America's Working-Woman Problem—and How to Fix It

Sheryl Sandberg and the experts agree on the policies. But there's a catch: The same ideas that can help more women work could keep the best women from advancing.

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The rise of the women in the workforce is one of the last half-century's greatest stories. In the last four decades, the number of full-time working women in the U.S. tripled from about 14 million to more than 43 million. Their entry in the workforce has added an estimated 2 percentage points per year to GDP growth.

But there is also a sense of stalling out. In 1990, the U.S. had the sixth-highest share of women working in the OECD. By 2010, our percentage had hardly changed, and 11 countries leapfrogged us. The stagnation is stark at the top. Despite the fact that women earn the majority of bachelor's degrees in the country, only 21 of 500 Fortune 500 CEOs are women. Just 14 percent of executive officers in companies, 17 percent of board members, and less than 20 percent of elected officials are female. And while 43 percent of White House appointees are women, Obama is merely matching the gender diversity of Bill Clinton's picks.

Into the breach steps, of course, Sheryl Sandberg and Lean In. Sandberg's book is much more than a memoir. It's a compendium of economic and social science research, and the research is on Sandberg's side. But it also indicates that the very social programs that have helped other countries raise female employment might hurt America's smartest, most ambitious women.

3 Reasons for the Wage Gap
Marianne Bertrand, Claudia Goldin, and Lawrence F. Katz, of the University of Chicago and Harvard, respectively, studied the wages of a group of graduates from the Booth School of Business of the University of Chicago between 1990 and 2006. These are close analogs to Sandberg, who graduated from Harvard Business School in 1995.

The economists found a gender wage gap that started immediately after graduation and got wider. Women earned $115,000 on average the year after school, and $250,000 nine years out, while men earned $130,000 on average at graduation and $400,000 nine years out. The vast majority of that gap - 81 percent, to be exact -- could be explained by three factors: (1) performance and course selection in business school; (2) differences in frequency and length of career interruptions; and (3) differences in hours-worked-per-week.

You could sum up most of (2) and (3) in one word. Children.

The initial gap is largely due to men taking more courses in finance and getting slightly higher grades, letting them enter higher paying consulting and finance sectors at slightly higher rates. However, 15 and more years after graduation, the subsequent gender gap "is mainly a consequence of gender differences in career interruptions and weekly hours worked." The penalties for having children are stark. Any time off hurts earnings, and women are far more likely than men to interrupt their careers. Over those first 15 years in the workforce, the female MBAs with children worked 8 months less than the average man, while women without children worked about 45 days less.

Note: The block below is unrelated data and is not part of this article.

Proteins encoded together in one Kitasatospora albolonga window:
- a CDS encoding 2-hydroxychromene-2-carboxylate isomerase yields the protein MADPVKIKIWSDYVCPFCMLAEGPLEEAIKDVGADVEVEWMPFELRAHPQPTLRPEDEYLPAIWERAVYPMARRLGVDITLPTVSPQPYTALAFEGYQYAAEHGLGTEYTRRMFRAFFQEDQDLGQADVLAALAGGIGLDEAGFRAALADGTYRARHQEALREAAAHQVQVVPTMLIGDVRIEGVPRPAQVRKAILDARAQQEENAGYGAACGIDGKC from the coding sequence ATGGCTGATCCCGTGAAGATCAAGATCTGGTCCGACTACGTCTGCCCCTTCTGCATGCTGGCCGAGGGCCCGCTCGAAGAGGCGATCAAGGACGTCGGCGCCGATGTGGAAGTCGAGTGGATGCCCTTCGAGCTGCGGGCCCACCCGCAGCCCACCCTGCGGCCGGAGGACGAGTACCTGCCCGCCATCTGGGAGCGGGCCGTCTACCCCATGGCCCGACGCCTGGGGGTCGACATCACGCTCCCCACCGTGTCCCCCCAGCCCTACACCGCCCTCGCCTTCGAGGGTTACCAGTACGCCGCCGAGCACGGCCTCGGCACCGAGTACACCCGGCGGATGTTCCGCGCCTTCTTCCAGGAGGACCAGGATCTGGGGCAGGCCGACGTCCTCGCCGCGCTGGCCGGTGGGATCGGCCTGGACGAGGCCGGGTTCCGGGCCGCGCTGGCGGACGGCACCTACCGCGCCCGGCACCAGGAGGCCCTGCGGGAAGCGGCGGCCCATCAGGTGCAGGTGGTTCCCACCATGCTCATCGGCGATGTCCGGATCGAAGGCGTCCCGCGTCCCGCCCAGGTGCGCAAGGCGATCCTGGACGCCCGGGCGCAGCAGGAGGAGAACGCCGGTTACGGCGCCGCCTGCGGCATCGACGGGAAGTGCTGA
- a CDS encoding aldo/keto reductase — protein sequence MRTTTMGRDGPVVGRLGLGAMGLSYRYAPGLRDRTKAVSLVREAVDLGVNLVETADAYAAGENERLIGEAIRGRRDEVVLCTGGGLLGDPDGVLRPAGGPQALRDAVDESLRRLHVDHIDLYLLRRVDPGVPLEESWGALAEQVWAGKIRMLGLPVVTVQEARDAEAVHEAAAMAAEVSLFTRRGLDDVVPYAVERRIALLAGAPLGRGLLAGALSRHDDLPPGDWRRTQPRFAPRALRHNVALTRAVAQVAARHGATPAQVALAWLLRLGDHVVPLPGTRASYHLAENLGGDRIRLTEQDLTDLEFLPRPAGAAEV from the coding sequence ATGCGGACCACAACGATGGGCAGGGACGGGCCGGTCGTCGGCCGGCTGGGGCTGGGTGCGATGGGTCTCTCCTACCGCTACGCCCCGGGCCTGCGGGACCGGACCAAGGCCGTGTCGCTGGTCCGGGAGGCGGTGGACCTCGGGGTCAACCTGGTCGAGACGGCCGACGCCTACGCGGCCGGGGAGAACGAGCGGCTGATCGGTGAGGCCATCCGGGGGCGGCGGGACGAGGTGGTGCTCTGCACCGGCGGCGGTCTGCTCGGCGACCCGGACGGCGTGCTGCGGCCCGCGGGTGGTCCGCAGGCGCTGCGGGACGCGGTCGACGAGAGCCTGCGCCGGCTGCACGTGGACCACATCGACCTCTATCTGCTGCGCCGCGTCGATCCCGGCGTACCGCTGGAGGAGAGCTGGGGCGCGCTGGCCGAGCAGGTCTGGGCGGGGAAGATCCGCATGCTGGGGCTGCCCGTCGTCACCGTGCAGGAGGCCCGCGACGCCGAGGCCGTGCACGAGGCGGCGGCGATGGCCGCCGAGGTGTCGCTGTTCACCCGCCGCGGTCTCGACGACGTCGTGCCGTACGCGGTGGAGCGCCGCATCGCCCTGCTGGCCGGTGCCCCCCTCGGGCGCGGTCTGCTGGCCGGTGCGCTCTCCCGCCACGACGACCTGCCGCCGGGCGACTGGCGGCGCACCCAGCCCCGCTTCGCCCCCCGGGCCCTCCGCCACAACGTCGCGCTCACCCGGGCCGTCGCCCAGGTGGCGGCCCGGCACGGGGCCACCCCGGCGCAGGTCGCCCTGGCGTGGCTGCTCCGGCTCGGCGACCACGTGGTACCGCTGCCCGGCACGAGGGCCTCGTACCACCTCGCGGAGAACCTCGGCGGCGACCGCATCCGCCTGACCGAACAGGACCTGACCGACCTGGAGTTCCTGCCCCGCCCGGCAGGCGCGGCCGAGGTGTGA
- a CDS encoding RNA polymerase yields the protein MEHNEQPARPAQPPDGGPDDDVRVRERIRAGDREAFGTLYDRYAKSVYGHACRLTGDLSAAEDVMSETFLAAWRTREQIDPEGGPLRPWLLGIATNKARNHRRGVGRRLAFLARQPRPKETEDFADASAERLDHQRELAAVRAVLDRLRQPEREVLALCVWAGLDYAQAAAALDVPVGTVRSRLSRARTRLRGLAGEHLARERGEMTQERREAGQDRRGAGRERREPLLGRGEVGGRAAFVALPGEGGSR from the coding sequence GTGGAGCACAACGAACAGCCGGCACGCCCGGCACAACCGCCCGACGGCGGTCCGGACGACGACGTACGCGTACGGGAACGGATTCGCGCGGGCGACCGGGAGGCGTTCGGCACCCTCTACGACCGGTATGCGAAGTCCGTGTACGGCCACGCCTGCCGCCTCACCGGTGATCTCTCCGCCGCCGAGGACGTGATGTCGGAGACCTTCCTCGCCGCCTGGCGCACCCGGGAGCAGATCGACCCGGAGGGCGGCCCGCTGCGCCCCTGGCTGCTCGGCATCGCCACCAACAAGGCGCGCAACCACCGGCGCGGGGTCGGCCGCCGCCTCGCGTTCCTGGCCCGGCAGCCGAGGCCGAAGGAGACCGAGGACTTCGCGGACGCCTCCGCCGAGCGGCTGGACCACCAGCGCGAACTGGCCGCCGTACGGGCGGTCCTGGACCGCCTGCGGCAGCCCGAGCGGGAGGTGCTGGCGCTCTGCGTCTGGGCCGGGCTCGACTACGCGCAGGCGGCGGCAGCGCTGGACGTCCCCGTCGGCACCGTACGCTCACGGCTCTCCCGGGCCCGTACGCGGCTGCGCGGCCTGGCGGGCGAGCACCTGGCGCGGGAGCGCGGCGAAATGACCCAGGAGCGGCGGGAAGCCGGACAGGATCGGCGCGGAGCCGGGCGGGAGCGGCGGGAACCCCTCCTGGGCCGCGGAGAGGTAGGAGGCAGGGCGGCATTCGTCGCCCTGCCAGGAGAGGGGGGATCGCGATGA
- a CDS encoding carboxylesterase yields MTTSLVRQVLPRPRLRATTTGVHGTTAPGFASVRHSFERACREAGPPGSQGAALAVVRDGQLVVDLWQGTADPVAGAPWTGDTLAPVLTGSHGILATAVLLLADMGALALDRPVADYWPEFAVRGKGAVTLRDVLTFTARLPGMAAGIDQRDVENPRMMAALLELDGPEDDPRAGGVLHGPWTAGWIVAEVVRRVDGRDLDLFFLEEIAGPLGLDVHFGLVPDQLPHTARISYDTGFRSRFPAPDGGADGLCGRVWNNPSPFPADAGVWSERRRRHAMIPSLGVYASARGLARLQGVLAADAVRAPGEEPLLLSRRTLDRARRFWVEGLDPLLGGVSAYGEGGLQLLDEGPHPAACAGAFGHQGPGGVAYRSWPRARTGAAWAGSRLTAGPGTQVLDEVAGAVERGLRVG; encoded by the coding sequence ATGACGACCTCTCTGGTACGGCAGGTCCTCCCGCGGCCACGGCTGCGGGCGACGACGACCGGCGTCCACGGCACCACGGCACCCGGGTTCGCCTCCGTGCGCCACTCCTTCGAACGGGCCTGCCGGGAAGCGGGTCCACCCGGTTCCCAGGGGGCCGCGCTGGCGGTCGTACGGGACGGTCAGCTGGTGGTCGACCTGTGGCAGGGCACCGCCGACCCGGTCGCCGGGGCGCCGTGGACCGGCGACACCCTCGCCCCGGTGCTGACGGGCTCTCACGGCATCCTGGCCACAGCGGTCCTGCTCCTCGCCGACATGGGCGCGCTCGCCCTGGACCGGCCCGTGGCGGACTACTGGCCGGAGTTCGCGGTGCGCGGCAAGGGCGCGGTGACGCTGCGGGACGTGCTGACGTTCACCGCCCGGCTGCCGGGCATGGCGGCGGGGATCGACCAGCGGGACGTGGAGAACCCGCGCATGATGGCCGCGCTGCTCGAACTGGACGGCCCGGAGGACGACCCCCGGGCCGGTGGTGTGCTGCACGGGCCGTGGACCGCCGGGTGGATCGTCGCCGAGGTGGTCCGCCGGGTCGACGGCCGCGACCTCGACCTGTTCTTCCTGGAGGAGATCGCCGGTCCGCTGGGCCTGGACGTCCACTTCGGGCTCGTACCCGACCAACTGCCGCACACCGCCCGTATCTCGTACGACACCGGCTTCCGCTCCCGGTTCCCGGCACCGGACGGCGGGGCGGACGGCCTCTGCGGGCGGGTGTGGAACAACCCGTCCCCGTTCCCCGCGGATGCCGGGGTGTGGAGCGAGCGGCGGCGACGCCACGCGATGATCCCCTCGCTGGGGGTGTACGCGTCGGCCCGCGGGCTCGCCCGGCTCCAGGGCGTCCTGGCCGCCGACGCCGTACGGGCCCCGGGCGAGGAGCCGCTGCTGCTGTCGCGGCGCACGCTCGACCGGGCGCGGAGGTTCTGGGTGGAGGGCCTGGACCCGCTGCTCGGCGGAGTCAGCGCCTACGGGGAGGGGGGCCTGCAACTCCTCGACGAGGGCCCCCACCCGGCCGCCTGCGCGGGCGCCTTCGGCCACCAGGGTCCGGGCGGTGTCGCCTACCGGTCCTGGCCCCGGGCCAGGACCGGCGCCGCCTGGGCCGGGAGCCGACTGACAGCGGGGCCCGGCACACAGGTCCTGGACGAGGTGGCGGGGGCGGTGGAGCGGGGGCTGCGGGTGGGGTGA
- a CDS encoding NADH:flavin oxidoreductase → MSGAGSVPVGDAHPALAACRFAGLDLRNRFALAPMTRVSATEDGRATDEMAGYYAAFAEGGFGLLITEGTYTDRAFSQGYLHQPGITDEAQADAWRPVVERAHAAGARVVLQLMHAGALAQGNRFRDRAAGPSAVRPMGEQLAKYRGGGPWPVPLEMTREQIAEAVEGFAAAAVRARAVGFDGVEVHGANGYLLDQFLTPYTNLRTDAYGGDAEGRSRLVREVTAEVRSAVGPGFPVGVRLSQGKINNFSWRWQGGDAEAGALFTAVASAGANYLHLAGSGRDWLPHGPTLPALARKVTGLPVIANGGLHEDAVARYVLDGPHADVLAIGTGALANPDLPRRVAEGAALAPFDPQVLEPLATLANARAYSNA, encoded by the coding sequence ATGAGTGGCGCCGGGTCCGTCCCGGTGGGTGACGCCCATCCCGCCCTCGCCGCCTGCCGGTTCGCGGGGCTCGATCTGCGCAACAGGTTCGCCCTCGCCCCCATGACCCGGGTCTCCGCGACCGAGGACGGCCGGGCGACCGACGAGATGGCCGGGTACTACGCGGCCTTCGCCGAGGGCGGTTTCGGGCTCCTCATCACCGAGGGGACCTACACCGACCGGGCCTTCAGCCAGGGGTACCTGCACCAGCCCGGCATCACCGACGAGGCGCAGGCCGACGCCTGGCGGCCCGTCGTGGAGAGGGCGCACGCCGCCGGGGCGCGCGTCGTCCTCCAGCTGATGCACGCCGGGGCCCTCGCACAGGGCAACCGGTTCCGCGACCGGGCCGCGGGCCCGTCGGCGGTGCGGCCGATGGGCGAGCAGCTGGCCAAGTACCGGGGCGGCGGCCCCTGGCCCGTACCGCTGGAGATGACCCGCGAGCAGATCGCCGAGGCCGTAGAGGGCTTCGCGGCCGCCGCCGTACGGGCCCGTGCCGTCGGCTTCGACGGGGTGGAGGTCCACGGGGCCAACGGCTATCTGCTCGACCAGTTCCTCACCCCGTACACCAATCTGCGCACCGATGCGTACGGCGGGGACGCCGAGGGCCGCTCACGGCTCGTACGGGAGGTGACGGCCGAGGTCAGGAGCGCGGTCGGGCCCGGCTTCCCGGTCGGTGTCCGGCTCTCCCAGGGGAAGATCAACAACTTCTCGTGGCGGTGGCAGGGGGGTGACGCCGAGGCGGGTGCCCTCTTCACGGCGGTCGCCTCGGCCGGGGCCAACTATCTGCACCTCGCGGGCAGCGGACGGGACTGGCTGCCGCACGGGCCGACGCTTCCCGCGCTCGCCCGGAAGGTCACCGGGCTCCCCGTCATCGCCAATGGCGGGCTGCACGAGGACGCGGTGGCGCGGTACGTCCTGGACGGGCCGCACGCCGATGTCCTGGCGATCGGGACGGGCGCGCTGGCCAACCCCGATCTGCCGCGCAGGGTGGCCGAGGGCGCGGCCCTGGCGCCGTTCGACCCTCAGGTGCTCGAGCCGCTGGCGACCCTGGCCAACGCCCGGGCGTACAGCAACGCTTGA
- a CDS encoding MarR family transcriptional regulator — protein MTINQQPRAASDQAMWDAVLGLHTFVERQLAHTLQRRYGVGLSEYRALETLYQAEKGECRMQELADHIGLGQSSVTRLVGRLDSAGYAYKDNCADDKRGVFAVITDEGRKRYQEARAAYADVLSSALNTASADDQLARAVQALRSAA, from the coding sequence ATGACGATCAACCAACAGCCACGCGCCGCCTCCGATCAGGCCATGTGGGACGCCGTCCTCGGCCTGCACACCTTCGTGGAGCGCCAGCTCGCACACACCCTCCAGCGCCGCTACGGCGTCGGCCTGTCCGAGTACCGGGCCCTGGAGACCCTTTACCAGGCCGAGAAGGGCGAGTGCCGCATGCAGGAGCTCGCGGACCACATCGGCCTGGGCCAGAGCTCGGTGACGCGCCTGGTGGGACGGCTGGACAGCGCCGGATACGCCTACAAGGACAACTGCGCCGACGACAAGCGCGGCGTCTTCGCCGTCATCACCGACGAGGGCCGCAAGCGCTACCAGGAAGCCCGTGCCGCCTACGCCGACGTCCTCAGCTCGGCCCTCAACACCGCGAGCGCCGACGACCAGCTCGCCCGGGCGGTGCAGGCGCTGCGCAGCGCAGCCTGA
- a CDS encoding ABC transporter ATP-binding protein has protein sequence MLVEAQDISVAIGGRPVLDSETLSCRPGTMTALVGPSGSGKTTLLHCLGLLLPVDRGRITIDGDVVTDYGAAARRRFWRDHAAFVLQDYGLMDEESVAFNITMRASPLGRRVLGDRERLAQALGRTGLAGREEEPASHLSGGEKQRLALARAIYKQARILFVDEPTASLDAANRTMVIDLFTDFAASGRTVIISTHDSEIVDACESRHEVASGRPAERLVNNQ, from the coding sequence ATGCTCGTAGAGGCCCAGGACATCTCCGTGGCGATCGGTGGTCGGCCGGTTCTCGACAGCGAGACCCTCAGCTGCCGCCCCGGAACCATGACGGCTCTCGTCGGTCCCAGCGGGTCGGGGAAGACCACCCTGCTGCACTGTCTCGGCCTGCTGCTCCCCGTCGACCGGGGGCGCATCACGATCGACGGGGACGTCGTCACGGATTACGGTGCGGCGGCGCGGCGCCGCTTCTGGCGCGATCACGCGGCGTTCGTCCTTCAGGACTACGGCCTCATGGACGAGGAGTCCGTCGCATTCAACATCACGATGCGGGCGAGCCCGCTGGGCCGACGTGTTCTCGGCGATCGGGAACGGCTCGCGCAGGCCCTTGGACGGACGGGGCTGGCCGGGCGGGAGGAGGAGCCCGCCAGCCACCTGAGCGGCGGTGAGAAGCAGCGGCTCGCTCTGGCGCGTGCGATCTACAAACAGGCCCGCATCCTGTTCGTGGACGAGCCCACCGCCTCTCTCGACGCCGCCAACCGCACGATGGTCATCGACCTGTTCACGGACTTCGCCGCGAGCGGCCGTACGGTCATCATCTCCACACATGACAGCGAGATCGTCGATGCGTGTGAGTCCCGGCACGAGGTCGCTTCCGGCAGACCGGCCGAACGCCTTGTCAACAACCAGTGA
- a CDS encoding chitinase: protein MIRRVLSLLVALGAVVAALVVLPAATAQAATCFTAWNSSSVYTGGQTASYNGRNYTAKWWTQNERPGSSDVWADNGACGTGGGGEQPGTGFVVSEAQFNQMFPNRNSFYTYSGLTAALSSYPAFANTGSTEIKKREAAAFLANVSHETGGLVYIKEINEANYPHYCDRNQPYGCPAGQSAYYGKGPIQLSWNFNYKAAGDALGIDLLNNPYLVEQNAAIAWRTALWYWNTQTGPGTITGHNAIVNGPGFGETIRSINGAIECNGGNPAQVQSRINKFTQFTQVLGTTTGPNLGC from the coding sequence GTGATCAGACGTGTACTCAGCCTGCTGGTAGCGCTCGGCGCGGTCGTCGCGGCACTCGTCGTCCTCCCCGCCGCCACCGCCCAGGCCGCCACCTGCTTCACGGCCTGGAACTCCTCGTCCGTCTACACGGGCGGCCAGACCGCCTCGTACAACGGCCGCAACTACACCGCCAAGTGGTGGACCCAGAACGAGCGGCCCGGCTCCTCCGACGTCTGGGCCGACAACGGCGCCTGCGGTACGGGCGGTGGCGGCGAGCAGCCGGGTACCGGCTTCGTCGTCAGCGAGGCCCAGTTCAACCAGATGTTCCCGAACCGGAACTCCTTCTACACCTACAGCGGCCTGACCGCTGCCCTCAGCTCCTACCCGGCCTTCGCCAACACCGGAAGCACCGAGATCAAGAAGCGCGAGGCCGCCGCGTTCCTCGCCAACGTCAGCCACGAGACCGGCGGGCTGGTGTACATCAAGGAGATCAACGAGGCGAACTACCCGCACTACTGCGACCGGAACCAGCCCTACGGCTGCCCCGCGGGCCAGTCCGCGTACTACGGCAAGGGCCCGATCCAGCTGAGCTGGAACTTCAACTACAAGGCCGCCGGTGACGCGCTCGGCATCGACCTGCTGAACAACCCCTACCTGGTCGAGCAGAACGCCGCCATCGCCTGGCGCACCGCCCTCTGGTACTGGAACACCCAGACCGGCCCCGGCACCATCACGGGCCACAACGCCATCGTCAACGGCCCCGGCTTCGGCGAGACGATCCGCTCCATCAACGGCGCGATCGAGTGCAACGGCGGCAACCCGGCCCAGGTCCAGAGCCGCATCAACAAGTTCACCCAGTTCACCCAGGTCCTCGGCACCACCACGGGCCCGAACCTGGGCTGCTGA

In short, women with children worked 24 percent less than women without children. Women who didn't have kids and didn't take time off saw relatively small wage differentials from men over their careers.

Childless, at the Top
Although many women at the very top of organizations, including Sandberg, are married and have children, it's striking how many do not. The last three female Supreme Court nominees were all childless. So are Janet Napolitano and Condoleeza Rice. Virginia Rometty, the CEO of IBM, has no children. Erin Callan, briefly CEO of Lehman who left a few months before the company's bankruptcy in September, 2008, wrote an op-ed for the Times last week, lamenting how her total devotion to her job had robbed her of a real life. She too has no children. Even the second most famous woman in tech, Marissa Mayer, who announced she was pregnant the same day she was named Yahoo! CEO, said that her maternity leave "will be a few weeks long and I'll work throughout it." After she returned to work, she built a nursery next to her office.

For a working woman, it was as close to not having a kid while still having one as possible.

So, how does Sandberg do it? By making her husband a true partner in parenting and being as flexible at work as possible. Sandberg famously works several hours from home before 9 AM and after 5:30. She also insists that women find partners truly committed to their careers and accept that they can't be "perfect" parents. She demonstrates her own somewhat harried and chaotic approach to parenting -- she more or less proudly admits to not knowing to dress her son in a green shirt on St. Patrick's Day and expresses admiration for a woman who dresses her kids for school before they go to bed. For women at the top, a personal commitment to continuing to work full-time and a partner who supports it may do more than any new social program.

As more and more women are in charge - Sandberg has never directly reported to a woman -- workplace cultures can start to change to accept more flexible schedules for people other than their indispensable senior executives. When Sandberg was pregnant with her child while at Google, she would have to trek across the parking lot on her swollen feet. Yahoo, where her husband then worked, provided parking for pregnant women near the building. So Sandberg told Google co-founder Sergey Brin that they needed pregnancy parking. "[Brin] agreed immediately, noting that he had never thought about it before," she writes.

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Matt Zeitlin is a writer who has been published in The Daily, The New Republic, and The Daily Beast.

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